SALEM, Ore. — Former President Clinton is using divisive tactics and unfairly trying to question Barack Obama's patriotism, a retired general who has a prominent role in the Democrat's campaign said Saturday.
Merrill "Tony" McPeak said he was astonished and disappointed by recent comments Bill Clinton made while speculating about a general election between Obama's Democratic rival, Hillary Rodham Clinton, and Republican John McCain.
Standing next to Obama on stage at a campaign stop in southern Oregon, the retired Air Force chief of staff repeated Bill Clinton's comments aloud to a silent audience.
The former president told a group of veterans Friday in Charlotte, N.C.: "I think it would be a great thing if we had an election year where you had two people who loved this country and were devoted to the interest of this country. And people could actually ask themselves who is right on these issues, instead of all this other stuff that always seems to intrude itself on our politics."
McPeak, a co-chairman of Obama's campaign, then said to his Oregon audience: "As one who for 37 years proudly wore the uniform of our country, I'm saddened to see a president employ these tactics. He of all people should know better because he was the target of exactly the same kind of tactics."
Video: Clinton remark: Dig at Obama? That apparently was a reference to Bill Clinton's 1992 presidential campaign, when he was accused of dodging the Vietnam War draft.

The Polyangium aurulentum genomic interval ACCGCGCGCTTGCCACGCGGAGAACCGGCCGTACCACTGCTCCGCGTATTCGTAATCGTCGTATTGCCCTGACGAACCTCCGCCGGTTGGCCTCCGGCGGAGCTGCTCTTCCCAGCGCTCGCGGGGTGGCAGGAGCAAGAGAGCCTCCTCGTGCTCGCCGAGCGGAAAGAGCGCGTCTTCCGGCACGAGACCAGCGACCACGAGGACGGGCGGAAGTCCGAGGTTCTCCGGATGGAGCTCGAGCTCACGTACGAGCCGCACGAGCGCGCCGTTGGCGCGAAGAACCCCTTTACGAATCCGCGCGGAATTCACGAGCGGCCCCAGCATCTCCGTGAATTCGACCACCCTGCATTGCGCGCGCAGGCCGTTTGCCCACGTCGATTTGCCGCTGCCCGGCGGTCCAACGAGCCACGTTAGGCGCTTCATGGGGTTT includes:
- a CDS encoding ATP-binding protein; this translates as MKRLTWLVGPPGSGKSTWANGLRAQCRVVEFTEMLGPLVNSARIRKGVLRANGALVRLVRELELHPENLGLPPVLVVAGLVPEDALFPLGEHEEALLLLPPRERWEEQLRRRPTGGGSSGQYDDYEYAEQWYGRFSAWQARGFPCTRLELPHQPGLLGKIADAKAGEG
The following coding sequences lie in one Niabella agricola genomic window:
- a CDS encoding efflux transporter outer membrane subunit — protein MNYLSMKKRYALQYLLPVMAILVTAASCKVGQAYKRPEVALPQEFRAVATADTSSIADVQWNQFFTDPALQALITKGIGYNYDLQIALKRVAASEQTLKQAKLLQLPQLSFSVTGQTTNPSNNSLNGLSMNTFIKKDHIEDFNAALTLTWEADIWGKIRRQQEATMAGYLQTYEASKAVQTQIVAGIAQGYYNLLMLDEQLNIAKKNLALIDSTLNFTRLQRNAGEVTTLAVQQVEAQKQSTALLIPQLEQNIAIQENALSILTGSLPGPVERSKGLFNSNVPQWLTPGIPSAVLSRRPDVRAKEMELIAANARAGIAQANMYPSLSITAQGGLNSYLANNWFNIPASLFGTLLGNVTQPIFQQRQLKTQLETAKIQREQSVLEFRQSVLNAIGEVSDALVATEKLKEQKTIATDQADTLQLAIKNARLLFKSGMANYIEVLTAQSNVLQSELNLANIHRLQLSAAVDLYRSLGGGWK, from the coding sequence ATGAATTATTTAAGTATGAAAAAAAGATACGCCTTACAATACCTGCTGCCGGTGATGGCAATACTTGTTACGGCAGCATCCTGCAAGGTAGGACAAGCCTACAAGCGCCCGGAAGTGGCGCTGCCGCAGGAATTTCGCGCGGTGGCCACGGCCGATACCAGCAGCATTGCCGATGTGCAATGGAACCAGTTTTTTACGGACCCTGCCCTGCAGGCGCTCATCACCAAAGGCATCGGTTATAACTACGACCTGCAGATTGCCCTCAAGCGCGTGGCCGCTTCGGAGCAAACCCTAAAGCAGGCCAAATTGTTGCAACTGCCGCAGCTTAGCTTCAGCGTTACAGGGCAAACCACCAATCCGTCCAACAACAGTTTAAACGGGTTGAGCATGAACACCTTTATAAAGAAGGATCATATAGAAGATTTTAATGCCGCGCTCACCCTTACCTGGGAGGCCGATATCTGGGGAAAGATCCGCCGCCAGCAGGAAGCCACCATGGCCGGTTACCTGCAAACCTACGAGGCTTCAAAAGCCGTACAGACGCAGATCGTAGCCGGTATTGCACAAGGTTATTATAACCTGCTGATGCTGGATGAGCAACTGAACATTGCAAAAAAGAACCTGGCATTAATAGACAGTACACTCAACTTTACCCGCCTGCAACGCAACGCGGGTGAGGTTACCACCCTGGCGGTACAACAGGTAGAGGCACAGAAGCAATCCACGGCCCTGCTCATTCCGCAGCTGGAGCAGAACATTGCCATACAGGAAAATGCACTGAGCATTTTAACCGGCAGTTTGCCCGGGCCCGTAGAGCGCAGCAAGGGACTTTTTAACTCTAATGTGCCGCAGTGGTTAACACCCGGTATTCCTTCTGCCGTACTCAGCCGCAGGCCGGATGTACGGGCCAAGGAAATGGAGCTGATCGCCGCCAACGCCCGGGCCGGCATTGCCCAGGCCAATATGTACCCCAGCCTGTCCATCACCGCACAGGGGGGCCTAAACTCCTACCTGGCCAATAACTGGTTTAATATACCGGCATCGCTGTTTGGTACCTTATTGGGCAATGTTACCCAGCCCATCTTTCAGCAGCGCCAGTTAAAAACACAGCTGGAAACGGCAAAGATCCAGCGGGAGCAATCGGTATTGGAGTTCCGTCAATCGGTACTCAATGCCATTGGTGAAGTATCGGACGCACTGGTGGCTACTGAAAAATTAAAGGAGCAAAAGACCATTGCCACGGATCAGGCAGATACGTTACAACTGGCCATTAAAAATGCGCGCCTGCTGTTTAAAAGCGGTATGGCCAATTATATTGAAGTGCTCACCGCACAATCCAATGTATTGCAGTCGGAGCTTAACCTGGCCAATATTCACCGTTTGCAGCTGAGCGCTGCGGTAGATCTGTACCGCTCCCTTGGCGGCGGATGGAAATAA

In a posting on Hillary Rodham Clinton's Web site Friday, the campaign said Bill Clinton was simply talking about the need to keep the race focused on issues "rather than falsely questioning any candidate's patriotism."
Campaign spokesman Phil Singer said McPeak was "clearly misinterpreting" the remarks.
Obama aide: 'I've had enough'
McPeak also had made off-the-cuff remarks to reporters Friday in comparing the former president's comments with the actions of Joseph McCarthy, the 1950s communist-hunting senator.
"I grew up, I was going to college when Joe McCarthy was accusing good Americans of being traitors, so I've had enough of it," McPeak said.
Singer called that comparison "absurd."
McPeak was more scripted Saturday and joked that "occasionally I say something a little earthier."
Last month, Obama's wife, Michelle, drew criticism for telling an audience in Milwaukee, "For the first time in my adult life, I am really proud of my country. Not just because Barack is doing well, but I think people are hungry for change."
The campaign clarified those comments by saying she was proud of U.S. politics for the first time and has always been proud of her country.
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